A final rolling of today's infill

The last picture shows the situation at the close of today, Thursday. A ramp has been built back down to foundation level. Tony B is on the trackbed, and this shows how far we have managed to fill so far. Looks nearly full ! But quite a bit more to go yet. We will be back on Friday and Monday. As were are the Broadway gang, we are having a day off on Saturday - at Broadway :-)

Wednesday, 11 June 2014

Day three back filling CRC2A. We are very lucky with the weather - not a drop of rain today; if anything, it was too dry, for there was a lot of dust about again. This time, we took a hose and wetted the road surface, which helped.
The number of volunteers on site was good today, several more were kind enough to come and help, allowing us to shuttle back and forth with the little dumpers as fast as we could. Four volunteers manned the shovels to distribute what we delivered. A couple extra in fact allowed us to vary the shovel teams, and let Steve off on the roller to finish off the second layer. Roger had a good ferret around the site for broken bricks and sundry rubble to lose behind the platform wall.

The next load arrives, towards the northern end of 2A
 The first thing we did today was finish off the last 15m of the second layer, the last one with pea gravel.

The roller tamps down the N end of the second layer.
 After completing the second layer, John C marked out the depths that the next two layers (all of crushed concrete) should be. They were to be much deeper than before! The top of the two lines he marked out represents the bottom of the lamp post sockets.
Given that the next two layers would be deeper, a lot more spoil was required per meter length of progress. How we wished that our dumpers could be bigger...

Spot the machine not hired for CRC2A...
 Above is our little fleet of machinery - two 1T dumpers, a roller and a 360 excavator. The CAT tractor disgraced itself today by breaking down, but normally it is employed leveling off the spoil brought over from the new racecourse stand excavations. We have heard talk of 20.000 tons being moved here, and all of it will vanish in the field, which will end up slightly higher than before. Thanks to the kindness of the contractors Kier, we have a large supply of crushed concrete from the demolition of the old stand, and this is ideal for our back filling operations - it all stays pretty much on site, and no acquisition nor disposal costs are incurred. A win for all concerned. We are getting through he stuff at a rate of 40 - 60T a day, or between two and three large lorry loads.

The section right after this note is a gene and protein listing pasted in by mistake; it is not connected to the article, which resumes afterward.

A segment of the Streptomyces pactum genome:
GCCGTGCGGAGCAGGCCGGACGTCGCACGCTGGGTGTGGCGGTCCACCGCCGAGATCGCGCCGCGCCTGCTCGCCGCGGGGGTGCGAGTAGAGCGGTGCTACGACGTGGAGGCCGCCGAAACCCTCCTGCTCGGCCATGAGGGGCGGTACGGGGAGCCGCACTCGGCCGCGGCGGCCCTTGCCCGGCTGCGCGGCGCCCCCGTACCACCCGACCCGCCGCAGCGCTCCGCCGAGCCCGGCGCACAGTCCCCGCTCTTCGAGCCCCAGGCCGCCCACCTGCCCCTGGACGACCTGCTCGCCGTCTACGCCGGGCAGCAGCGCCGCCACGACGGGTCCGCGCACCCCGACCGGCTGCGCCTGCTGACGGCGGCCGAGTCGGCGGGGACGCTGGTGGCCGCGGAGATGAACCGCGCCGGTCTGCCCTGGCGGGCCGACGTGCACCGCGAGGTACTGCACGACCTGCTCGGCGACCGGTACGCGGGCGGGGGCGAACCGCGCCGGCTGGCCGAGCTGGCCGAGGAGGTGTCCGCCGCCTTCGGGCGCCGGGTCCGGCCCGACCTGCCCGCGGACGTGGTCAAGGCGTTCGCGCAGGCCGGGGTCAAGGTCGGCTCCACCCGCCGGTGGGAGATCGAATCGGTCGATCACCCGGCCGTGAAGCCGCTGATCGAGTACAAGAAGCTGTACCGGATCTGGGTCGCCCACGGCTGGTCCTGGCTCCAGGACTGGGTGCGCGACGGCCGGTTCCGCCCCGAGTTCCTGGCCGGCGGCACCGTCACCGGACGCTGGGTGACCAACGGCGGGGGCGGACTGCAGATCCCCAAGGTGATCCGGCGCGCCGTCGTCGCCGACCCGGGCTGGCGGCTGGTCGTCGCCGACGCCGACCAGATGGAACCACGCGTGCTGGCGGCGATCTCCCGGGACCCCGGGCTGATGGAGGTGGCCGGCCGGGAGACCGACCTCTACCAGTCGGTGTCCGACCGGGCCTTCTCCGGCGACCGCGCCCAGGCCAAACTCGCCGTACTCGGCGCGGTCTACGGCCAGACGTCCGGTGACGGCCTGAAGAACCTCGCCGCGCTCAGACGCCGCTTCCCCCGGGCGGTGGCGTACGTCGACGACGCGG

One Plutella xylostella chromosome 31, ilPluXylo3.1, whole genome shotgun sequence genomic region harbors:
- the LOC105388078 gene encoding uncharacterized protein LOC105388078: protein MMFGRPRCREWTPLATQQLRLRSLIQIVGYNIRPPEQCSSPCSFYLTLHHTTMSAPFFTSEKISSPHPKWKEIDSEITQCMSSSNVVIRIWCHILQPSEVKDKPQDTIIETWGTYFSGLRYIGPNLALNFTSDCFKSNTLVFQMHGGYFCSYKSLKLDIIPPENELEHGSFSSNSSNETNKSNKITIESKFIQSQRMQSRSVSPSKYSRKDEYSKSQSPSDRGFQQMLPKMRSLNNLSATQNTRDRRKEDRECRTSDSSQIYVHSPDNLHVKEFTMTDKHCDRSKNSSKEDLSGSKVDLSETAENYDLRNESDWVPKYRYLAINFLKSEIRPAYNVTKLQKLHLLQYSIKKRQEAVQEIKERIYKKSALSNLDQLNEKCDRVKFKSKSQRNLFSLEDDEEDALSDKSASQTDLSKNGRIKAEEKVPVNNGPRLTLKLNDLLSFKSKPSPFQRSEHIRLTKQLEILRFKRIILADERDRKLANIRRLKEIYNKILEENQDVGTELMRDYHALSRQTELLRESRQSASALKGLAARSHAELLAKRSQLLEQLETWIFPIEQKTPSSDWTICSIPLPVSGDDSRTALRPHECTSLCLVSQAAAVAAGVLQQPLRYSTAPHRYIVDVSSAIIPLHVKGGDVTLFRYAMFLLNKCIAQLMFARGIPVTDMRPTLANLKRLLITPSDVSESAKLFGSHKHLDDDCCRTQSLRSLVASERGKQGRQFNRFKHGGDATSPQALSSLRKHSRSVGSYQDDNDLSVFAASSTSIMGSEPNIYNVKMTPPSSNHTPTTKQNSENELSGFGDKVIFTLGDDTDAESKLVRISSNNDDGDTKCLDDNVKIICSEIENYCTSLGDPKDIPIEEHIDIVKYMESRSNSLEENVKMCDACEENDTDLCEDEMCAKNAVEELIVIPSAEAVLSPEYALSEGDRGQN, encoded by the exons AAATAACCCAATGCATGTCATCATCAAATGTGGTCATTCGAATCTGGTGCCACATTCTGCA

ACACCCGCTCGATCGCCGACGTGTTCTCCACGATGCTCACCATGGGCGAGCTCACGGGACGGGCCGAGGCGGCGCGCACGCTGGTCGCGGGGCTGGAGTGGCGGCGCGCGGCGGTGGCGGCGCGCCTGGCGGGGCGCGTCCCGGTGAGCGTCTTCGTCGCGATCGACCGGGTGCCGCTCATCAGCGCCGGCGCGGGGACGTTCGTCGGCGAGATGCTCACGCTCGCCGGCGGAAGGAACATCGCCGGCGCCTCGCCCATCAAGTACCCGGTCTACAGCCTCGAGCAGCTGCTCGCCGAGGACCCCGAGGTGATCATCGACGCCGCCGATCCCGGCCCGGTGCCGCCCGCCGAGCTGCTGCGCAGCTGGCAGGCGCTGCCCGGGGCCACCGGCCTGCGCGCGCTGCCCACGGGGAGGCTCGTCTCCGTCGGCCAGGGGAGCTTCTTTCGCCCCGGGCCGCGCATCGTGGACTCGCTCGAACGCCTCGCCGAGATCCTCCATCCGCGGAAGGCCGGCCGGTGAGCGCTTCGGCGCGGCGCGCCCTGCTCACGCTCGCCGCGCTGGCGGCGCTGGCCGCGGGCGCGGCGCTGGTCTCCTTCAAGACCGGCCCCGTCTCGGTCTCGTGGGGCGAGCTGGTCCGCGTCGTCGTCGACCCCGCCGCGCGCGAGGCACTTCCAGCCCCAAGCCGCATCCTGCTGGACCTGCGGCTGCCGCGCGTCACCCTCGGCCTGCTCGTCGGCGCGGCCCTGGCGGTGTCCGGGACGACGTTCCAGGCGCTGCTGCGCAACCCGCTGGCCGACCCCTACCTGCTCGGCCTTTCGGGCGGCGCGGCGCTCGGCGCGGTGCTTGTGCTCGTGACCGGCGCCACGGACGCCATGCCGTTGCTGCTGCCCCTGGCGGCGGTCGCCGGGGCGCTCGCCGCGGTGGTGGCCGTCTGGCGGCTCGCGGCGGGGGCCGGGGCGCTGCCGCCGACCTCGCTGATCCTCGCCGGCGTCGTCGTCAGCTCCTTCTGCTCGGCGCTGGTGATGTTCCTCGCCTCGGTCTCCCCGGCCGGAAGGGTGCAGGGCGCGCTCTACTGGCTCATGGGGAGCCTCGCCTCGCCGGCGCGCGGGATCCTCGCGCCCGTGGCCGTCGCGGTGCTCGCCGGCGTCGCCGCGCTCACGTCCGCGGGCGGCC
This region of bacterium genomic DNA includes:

If only !
 It was a busy day at the station today, with 4 spoil moving vehicles running back and forth across the crossing, our  two dumpers as well as a steam and a diesel train. Kier have two banksmen permanently in place, and everything went very politely and smoothly.

A pause for the dumper on the return journey

A class 20, a roller and a load of spoil. Every ton of spoil delivered is leveled out by hand.
 In the picture above we can see the start of the third and much thicker layer. Thanks to the extra hands to day, Steve was able to start rolling immediately, whereas yesterday it was our digger operator John C, who then of course wasn't loading. The difference an extra man makes is considerable.

At the end of the day, near the running in board.
The final tally for the day was layer 2 finished off, and of the much thicker layer 3 the first 38 meters were laid and rolled. We reckon that at this depth (nearly a foot) it takes at least two dumper loads per meter length achieved. Probably a total of 90 dumper journeys were made today, we're getting quite good at this now.